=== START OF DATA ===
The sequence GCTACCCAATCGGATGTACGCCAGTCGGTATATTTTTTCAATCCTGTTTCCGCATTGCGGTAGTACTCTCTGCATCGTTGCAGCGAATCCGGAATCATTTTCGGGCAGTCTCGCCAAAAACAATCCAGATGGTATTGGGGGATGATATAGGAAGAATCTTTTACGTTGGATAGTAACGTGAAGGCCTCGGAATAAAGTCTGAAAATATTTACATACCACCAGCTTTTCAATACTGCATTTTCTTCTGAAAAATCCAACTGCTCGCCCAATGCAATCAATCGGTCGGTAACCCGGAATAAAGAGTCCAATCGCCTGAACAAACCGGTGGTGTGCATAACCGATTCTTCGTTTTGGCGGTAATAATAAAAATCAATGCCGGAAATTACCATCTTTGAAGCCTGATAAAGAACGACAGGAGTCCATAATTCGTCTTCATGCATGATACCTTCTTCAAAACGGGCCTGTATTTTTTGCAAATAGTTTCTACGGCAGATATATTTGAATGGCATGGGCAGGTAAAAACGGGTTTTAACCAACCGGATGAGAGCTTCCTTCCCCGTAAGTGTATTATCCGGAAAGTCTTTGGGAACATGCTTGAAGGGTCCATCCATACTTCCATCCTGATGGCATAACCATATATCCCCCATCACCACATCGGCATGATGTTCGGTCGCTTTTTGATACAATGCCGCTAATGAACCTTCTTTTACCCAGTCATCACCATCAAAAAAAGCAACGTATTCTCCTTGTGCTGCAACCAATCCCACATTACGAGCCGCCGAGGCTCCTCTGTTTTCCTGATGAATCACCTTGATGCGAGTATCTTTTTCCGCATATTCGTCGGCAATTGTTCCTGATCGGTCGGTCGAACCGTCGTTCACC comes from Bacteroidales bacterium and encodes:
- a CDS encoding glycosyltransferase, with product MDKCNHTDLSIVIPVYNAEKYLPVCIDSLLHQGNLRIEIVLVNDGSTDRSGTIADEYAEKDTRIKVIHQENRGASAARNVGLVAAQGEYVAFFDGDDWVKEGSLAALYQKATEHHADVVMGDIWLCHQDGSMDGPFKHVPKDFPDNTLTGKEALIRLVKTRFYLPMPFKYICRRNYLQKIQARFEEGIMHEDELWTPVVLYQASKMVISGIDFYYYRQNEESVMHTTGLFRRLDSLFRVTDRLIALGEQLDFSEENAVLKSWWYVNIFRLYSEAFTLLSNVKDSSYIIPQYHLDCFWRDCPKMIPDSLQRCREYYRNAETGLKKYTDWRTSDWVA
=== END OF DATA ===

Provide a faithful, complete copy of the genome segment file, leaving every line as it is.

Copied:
The sequence GCTACCCAATCGGATGTACGCCAGTCGGTATATTTTTTCAATCCTGTTTCCGCATTGCGGTAGTACTCTCTGCATCGTTGCAGCGAATCCGGAATCATTTTCGGGCAGTCTCGCCAAAAACAATCCAGATGGTATTGGGGGATGATATAGGAAGAATCTTTTACGTTGGATAGTAACGTGAAGGCCTCGGAATAAAGTCTGAAAATATTTACATACCACCAGCTTTTCAATACTGCATTTTCTTCTGAAAAATCCAACTGCTCGCCCAATGCAATCAATCGGTCGGTAACCCGGAATAAAGAGTCCAATCGCCTGAACAAACCGGTGGTGTGCATAACCGATTCTTCGTTTTGGCGGTAATAATAAAAATCAATGCCGGAAATTACCATCTTTGAAGCCTGATAAAGAACGACAGGAGTCCATAATTCGTCTTCATGCATGATACCTTCTTCAAAACGGGCCTGTATTTTTTGCAAATAGTTTCTACGGCAGATATATTTGAATGGCATGGGCAGGTAAAAACGGGTTTTAACCAACCGGATGAGAGCTTCCTTCCCCGTAAGTGTATTATCCGGAAAGTCTTTGGGAACATGCTTGAAGGGTCCATCCATACTTCCATCCTGATGGCATAACCATATATCCCCCATCACCACATCGGCATGATGTTCGGTCGCTTTTTGATACAATGCCGCTAATGAACCTTCTTTTACCCAGTCATCACCATCAAAAAAAGCAACGTATTCTCCTTGTGCTGCAACCAATCCCACATTACGAGCCGCCGAGGCTCCTCTGTTTTCCTGATGAATCACCTTGATGCGAGTATCTTTTTCCGCATATTCGTCGGCAATTGTTCCTGATCGGTCGGTCGAACCGTCGTTCACC comes from Bacteroidales bacterium and encodes:
- a CDS encoding glycosyltransferase, with product MDKCNHTDLSIVIPVYNAEKYLPVCIDSLLHQGNLRIEIVLVNDGSTDRSGTIADEYAEKDTRIKVIHQENRGASAARNVGLVAAQGEYVAFFDGDDWVKEGSLAALYQKATEHHADVVMGDIWLCHQDGSMDGPFKHVPKDFPDNTLTGKEALIRLVKTRFYLPMPFKYICRRNYLQKIQARFEEGIMHEDELWTPVVLYQASKMVISGIDFYYYRQNEESVMHTTGLFRRLDSLFRVTDRLIALGEQLDFSEENAVLKSWWYVNIFRLYSEAFTLLSNVKDSSYIIPQYHLDCFWRDCPKMIPDSLQRCREYYRNAETGLKKYTDWRTSDWVA